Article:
Three Steps To A More Secure Server

There is no such thing as a secure server, but it is almost always possible to make a server more secure than it currently is. By following the recommended steps for a more secure server regularly it is possible to run a server that is sufficiently secure to make break ins very much less likely. Most server compromises are carried out by people who want to break into any server with the least amount of effort expended – so the simplest attacks are tried against many servers.

Of course, if you are managing a server that is likely to be specifically targeted – perhaps you have valuable research data that an aggressive foreign government (yes they do break into servers) wants to get hold of, then you have to go a good deal further than the steps in this blog posting.

And if you are involved in with a server and are unsure as to who manages it, then ask. The least secure servers out there are those where two groups each assume the other is managing the server with the result that it doesn’t get managed.

Install Operating System Patches

Operating system patches are fixes for a broken operating system. Sometimes these include security fixes, and sometimes do not, but there is great value in applying them regularly. There is a risk associated with patching servers, but there is also a risk associated with not patching servers. And the total risk is reduced by scheduling the risky activity for a particular time; which can be done with operating system patches, but it is difficult to get an attacker to only attack at specified times!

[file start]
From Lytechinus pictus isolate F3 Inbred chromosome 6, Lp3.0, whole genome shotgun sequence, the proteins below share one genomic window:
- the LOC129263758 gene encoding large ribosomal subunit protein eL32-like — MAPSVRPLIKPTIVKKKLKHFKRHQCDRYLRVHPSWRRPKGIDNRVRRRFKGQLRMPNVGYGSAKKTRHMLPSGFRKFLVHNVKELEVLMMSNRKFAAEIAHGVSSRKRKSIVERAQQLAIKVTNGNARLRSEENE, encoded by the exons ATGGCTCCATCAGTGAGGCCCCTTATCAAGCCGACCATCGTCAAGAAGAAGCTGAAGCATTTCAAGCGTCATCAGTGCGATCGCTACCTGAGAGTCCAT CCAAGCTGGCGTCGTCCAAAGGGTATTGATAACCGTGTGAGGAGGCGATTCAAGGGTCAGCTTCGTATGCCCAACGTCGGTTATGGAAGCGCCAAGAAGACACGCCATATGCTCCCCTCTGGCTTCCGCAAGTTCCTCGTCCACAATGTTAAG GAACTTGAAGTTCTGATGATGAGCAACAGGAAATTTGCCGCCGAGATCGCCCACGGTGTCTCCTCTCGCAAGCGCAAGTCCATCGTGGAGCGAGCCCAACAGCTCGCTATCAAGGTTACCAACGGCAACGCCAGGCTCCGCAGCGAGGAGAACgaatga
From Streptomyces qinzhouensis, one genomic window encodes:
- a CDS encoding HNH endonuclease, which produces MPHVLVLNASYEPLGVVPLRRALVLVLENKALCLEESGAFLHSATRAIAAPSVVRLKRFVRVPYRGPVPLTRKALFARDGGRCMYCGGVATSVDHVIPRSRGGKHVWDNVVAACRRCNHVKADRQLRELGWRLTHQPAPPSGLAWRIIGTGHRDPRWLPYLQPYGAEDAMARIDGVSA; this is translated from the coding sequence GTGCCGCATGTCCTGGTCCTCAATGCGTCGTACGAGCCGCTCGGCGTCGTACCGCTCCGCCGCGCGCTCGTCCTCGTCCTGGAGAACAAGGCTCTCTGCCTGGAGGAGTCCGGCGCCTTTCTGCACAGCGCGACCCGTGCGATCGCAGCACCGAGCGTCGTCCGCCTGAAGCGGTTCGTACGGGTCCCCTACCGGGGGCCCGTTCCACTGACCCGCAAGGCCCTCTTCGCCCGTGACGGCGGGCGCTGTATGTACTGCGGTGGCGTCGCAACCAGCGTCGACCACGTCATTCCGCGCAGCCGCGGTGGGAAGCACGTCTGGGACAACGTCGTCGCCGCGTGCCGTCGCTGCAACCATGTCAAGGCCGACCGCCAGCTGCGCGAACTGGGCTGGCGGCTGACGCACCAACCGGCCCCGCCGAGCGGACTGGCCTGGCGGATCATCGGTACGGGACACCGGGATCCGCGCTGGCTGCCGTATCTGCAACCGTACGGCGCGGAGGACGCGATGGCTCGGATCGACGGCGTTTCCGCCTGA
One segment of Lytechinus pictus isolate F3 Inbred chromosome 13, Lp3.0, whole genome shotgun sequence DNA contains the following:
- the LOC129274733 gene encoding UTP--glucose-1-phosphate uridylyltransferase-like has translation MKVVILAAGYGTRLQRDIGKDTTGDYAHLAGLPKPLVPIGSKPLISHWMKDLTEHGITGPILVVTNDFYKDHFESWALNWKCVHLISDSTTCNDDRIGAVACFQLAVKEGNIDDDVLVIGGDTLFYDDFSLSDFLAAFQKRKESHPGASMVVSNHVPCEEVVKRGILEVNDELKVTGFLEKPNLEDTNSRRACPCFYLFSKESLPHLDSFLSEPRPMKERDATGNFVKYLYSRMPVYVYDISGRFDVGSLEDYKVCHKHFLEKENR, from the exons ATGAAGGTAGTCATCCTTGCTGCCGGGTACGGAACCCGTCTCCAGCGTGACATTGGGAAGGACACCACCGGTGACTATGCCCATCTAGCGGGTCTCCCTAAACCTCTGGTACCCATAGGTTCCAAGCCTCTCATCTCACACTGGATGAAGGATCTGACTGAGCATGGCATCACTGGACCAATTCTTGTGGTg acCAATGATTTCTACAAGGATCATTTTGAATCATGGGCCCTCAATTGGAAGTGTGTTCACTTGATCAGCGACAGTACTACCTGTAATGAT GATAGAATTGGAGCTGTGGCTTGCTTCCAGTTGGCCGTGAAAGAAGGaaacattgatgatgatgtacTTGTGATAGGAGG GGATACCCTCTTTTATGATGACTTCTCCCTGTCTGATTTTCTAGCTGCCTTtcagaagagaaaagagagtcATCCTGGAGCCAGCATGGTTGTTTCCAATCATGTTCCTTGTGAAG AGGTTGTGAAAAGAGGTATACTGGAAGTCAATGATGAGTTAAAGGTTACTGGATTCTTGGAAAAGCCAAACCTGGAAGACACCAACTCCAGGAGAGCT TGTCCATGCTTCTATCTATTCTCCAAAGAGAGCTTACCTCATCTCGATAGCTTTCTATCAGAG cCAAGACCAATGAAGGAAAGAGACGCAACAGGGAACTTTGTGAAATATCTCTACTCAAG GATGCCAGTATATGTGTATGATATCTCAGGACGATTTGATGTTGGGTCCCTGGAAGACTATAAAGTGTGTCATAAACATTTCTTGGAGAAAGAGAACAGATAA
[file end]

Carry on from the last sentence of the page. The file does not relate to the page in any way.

In many cases, automatic patching is perfectly suitable and should be the default option. Any other patching policy should be documented.

Update “Layered Products”

In some cases, servers can perform all of their required functions with just operating system software installed, but in others it is necessary to install software from other sources. For the want of a better term, these will be referred to as “layered products”, which can include (but are not limited to) :-

  1. Added database engines such as Oracle.
  2. Stacks of web infrastructure services such as XAMPP.
  3. Web applications such as WordPress, Joomla, or Drupal. It includes not only the main service, but also support applications such as PhpMyAdmin.
  4. Commercially supported server based applications.

It is important that these are regularly checked for updates, and any updates applied. This can be as simple as a few clicks for something like WordPress, but could involve considerable effort. Ideally updates should be applied as soon as they are released, but that is rarely possible in practice.

However where applying updates is as simple as the updates for WordPress, there is no excuse for not applying updates on at least a weekly basis.

Follow Best Practice Configuration Guidelines

Installing something, and then getting it running is not the end of the job for a professionally run service. It is also necessary to follow best practice in the configuration of the service. These obviously are different for different services, but for servers themselves include :-

  1. Disable all unnecessary network services. It may not be insecure now but it could be in the future.
  2. Ensure all privileged accounts have strong passwords.
  3. Consider installing a firewall to block any network connections except to permitted services.
  4. Limit access to administrative interfaces so they cannot be used from outside the University – for example, limit access to PhpMyAdmin to inside the University.

 

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